In Greek mythology, Medea (/mɪˈdiːə/; Greek: Μήδεια, Mēdeia, Georgian: მედეა) was the daughter of King Aeëtes of Colchis, niece of Circe, granddaughter of the sun god Helios, and later wife to the hero Jason. In Euripides’ play Medea, Jason abandons Medea when Creon, king of Corinth, offers his daughter Glauce.The play tells of Medea avenging her husband’s betrayal by killing their children.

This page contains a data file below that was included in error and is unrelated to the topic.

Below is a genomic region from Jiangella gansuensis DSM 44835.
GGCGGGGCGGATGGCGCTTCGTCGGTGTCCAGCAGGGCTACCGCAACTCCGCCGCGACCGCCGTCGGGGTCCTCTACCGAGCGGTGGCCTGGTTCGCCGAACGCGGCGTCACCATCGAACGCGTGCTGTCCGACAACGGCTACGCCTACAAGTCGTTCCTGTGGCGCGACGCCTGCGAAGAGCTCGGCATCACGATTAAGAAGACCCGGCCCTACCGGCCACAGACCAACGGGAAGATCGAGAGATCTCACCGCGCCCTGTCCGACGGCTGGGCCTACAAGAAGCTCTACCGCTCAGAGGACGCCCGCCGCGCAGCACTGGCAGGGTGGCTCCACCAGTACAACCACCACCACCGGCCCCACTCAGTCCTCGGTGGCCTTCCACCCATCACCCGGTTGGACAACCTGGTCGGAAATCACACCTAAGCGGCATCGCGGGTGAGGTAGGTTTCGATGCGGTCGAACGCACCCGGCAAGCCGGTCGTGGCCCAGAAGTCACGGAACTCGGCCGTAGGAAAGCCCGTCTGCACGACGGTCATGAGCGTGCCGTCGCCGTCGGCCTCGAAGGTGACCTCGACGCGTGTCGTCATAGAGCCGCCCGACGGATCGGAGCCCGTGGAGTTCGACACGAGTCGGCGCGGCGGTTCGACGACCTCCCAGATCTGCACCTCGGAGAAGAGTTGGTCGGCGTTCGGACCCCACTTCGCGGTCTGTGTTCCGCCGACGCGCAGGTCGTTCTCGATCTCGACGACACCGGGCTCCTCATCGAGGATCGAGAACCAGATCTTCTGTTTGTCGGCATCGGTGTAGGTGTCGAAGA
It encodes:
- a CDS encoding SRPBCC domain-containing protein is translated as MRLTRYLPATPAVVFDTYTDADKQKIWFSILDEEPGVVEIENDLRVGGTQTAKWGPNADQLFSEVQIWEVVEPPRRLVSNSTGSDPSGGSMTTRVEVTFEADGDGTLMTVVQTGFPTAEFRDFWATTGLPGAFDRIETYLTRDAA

Medea figures in the myth of Jason and the Argonauts, a myth known best from a late literary version worked up by Apollonius of Rhodes in the third century BC and called the Argonautica. Medea is known in most stories as a sorceress, and is often depicted as a priestess of the goddess Hecate or a witch. The myth of Jason and Medea is very old, originally written around the time Hesiod wrote the Theogony.